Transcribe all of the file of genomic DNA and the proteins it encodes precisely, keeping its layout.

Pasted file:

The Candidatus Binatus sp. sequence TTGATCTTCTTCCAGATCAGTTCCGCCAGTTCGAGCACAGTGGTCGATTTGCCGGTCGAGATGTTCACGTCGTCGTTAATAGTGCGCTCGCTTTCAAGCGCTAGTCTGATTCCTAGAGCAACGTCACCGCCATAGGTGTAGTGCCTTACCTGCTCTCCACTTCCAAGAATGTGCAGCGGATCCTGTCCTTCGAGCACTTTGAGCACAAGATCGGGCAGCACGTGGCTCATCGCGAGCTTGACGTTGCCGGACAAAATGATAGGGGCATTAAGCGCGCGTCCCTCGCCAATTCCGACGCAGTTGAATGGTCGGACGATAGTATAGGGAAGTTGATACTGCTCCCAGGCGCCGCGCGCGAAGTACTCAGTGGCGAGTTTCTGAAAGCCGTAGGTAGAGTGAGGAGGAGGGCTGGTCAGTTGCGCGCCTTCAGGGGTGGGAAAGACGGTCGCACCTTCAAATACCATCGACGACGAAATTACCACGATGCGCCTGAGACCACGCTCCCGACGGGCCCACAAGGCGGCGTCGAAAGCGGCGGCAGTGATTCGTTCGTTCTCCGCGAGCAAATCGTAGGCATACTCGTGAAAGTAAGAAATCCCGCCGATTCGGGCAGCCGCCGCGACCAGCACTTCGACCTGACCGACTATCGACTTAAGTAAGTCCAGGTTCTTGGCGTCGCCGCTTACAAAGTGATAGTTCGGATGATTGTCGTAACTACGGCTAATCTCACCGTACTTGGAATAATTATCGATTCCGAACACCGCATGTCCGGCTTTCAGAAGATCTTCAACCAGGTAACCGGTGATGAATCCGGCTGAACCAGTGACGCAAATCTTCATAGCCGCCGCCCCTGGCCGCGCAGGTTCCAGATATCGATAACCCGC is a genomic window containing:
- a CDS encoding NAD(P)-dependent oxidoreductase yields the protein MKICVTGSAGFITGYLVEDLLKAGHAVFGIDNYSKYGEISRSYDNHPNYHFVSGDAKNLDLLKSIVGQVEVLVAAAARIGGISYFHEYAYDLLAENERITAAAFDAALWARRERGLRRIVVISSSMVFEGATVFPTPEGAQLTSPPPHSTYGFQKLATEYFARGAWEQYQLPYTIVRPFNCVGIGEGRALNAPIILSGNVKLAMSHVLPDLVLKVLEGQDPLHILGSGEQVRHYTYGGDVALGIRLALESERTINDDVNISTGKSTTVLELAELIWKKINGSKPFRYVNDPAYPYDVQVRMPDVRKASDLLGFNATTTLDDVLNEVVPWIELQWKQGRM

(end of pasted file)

The Candidatus Binatus sp. sequence TTGATCTTCTTCCAGATCAGTTCCGCCAGTTCGAGCACAGTGGTCGATTTGCCGGTCGAGATGTTCACGTCGTCGTTAATAGTGCGCTCGCTTTCAAGCGCTAGTCTGATTCCTAGAGCAACGTCACCGCCATAGGTGTAGTGCCTTACCTGCTCTCCACTTCCAAGAATGTGCAGCGGATCCTGTCCTTCGAGCACTTTGAGCACAAGATCGGGCAGCACGTGGCTCATCGCGAGCTTGACGTTGCCGGACAAAATGATAGGGGCATTAAGCGCGCGTCCCTCGCCAATTCCGACGCAGTTGAATGGTCGGACGATAGTATAGGGAAGTTGATACTGCTCCCAGGCGCCGCGCGCGAAGTACTCAGTGGCGAGTTTCTGAAAGCCGTAGGTAGAGTGAGGAGGAGGGCTGGTCAGTTGCGCGCCTTCAGGGGTGGGAAAGACGGTCGCACCTTCAAATACCATCGACGACGAAATTACCACGATGCGCCTGAGACCACGCTCCCGACGGGCCCACAAGGCGGCGTCGAAAGCGGCGGCAGTGATTCGTTCGTTCTCCGCGAGCAAATCGTAGGCATACTCGTGAAAGTAAGAAATCCCGCCGATTCGGGCAGCCGCCGCGACCAGCACTTCGACCTGACCGACTATCGACTTAAGTAAGTCCAGGTTCTTGGCGTCGCCGCTTACAAAGTGATAGTTCGGATGATTGTCGTAACTACGGCTAATCTCACCGTACTTGGAATAATTATCGATTCCGAACACCGCATGTCCGGCTTTCAGAAGATCTTCAACCAGGTAACCGGTGATGAATCCGGCTGAACCAGTGACGCAAATCTTCATAGCCGCCGCCCCTGGCCGCGCAGGTTCCAGATATCGATAACCCGC is a genomic window containing:
- a CDS encoding NAD(P)-dependent oxidoreductase yields the protein MKICVTGSAGFITGYLVEDLLKAGHAVFGIDNYSKYGEISRSYDNHPNYHFVSGDAKNLDLLKSIVGQVEVLVAAAARIGGISYFHEYAYDLLAENERITAAAFDAALWARRERGLRRIVVISSSMVFEGATVFPTPEGAQLTSPPPHSTYGFQKLATEYFARGAWEQYQLPYTIVRPFNCVGIGEGRALNAPIILSGNVKLAMSHVLPDLVLKVLEGQDPLHILGSGEQVRHYTYGGDVALGIRLALESERTINDDVNISTGKSTTVLELAELIWKKINGSKPFRYVNDPAYPYDVQVRMPDVRKASDLLGFNATTTLDDVLNEVVPWIELQWKQGRM